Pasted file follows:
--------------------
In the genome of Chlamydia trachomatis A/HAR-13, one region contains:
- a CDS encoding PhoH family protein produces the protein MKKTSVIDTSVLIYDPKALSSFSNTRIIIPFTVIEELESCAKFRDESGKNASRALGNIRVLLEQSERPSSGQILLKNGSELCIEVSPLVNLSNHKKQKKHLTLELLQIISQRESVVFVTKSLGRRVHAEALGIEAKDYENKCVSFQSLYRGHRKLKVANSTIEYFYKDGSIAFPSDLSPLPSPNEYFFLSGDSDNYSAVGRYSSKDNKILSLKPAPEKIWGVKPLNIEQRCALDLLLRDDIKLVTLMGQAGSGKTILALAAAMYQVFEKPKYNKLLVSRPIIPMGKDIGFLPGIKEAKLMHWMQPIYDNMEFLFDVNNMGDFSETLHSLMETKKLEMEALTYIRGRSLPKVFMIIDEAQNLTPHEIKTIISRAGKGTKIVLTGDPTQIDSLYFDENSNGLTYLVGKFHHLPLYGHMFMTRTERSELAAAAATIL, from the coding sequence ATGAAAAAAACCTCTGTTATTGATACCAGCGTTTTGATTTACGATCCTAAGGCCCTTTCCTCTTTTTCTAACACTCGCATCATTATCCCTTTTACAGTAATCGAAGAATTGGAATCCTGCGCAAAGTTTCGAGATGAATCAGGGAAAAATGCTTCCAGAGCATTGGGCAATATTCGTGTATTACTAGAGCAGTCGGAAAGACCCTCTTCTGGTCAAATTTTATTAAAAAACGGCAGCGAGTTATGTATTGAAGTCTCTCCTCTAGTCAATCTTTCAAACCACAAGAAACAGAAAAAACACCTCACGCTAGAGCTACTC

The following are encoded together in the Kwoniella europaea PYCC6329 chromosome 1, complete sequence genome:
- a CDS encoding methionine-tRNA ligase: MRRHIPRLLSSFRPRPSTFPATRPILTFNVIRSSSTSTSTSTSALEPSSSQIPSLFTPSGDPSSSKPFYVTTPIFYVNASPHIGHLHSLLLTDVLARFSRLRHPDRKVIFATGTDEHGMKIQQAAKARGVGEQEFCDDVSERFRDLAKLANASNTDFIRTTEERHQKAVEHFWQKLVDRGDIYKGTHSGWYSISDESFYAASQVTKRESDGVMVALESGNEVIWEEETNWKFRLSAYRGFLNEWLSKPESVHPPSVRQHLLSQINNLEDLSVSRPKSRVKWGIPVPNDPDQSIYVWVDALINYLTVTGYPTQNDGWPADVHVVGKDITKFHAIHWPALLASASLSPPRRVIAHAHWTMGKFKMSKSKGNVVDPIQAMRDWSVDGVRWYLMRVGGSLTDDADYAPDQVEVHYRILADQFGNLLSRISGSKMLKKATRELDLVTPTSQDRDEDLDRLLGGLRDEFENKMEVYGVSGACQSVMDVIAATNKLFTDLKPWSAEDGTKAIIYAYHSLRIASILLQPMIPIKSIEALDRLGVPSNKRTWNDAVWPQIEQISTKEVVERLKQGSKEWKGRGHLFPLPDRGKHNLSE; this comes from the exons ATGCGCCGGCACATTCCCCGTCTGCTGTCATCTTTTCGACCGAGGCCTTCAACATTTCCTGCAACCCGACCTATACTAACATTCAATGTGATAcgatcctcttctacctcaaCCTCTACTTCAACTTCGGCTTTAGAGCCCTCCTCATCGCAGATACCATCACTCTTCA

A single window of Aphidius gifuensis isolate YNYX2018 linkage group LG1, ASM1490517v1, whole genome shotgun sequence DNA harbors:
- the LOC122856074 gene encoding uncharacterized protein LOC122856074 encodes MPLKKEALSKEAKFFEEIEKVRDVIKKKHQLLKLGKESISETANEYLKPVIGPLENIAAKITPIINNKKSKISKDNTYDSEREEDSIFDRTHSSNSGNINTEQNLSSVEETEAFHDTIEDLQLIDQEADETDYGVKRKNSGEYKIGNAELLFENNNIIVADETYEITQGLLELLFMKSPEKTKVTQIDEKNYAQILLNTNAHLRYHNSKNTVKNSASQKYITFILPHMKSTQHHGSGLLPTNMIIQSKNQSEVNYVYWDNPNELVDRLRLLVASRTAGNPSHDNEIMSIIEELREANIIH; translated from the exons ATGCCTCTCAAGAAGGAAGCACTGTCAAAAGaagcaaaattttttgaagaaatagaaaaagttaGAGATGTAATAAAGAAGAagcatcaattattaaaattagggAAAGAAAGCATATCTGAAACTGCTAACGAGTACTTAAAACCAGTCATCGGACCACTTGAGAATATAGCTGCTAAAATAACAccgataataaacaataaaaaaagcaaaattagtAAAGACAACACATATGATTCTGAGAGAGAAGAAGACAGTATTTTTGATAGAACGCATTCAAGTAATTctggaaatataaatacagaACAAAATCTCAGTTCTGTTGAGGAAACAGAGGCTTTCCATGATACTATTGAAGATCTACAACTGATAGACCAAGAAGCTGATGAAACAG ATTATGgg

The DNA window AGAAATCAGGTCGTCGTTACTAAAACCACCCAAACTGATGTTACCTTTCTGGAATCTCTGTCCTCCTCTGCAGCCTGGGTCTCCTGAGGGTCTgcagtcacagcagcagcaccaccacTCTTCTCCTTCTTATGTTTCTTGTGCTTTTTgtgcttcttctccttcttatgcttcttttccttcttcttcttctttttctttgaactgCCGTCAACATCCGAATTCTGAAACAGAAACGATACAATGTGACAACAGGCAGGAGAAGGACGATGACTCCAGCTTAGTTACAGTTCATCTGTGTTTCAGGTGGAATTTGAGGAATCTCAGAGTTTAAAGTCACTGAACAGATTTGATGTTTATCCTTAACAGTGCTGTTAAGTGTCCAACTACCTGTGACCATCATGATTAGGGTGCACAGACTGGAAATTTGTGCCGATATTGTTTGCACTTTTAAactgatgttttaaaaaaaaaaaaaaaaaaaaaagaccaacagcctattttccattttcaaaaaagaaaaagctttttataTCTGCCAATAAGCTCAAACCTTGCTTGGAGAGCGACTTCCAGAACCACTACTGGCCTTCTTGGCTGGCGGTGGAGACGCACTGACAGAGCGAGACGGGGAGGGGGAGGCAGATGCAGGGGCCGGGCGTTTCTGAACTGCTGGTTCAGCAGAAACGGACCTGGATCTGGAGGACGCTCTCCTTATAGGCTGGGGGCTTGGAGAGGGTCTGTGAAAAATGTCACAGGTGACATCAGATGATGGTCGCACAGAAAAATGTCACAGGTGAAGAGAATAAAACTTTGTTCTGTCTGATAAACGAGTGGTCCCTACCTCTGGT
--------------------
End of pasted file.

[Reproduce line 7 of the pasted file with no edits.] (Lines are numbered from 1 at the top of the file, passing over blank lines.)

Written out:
The DNA window AGAAATCAGGTCGTCGTTACTAAAACCACCCAAACTGATGTTACCTTTCTGGAATCTCTGTCCTCCTCTGCAGCCTGGGTCTCCTGAGGGTCTgcagtcacagcagcagcaccaccacTCTTCTCCTTCTTATGTTTCTTGTGCTTTTTgtgcttcttctccttcttatgcttcttttccttcttcttcttctttttctttgaactgCCGTCAACATCCGAATTCTGAAACAGAAACGATACAATGTGACAACAGGCAGGAGAAGGACGATGACTCCAGCTTAGTTACAGTTCATCTGTGTTTCAGGTGGAATTTGAGGAATCTCAGAGTTTAAAGTCACTGAACAGATTTGATGTTTATCCTTAACAGTGCTGTTAAGTGTCCAACTACCTGTGACCATCATGATTAGGGTGCACAGACTGGAAATTTGTGCCGATATTGTTTGCACTTTTAAactgatgttttaaaaaaaaaaaaaaaaaaaaaagaccaacagcctattttccattttcaaaaaagaaaaagctttttataTCTGCCAATAAGCTCAAACCTTGCTTGGAGAGCGACTTCCAGAACCACTACTGGCCTTCTTGGCTGGCGGTGGAGACGCACTGACAGAGCGAGACGGGGAGGGGGAGGCAGATGCAGGGGCCGGGCGTTTCTGAACTGCTGGTTCAGCAGAAACGGACCTGGATCTGGAGGACGCTCTCCTTATAGGCTGGGGGCTTGGAGAGGGTCTGTGAAAAATGTCACAGGTGACATCAGATGATGGTCGCACAGAAAAATGTCACAGGTGAAGAGAATAAAACTTTGTTCTGTCTGATAAACGAGTGGTCCCTACCTCTGGT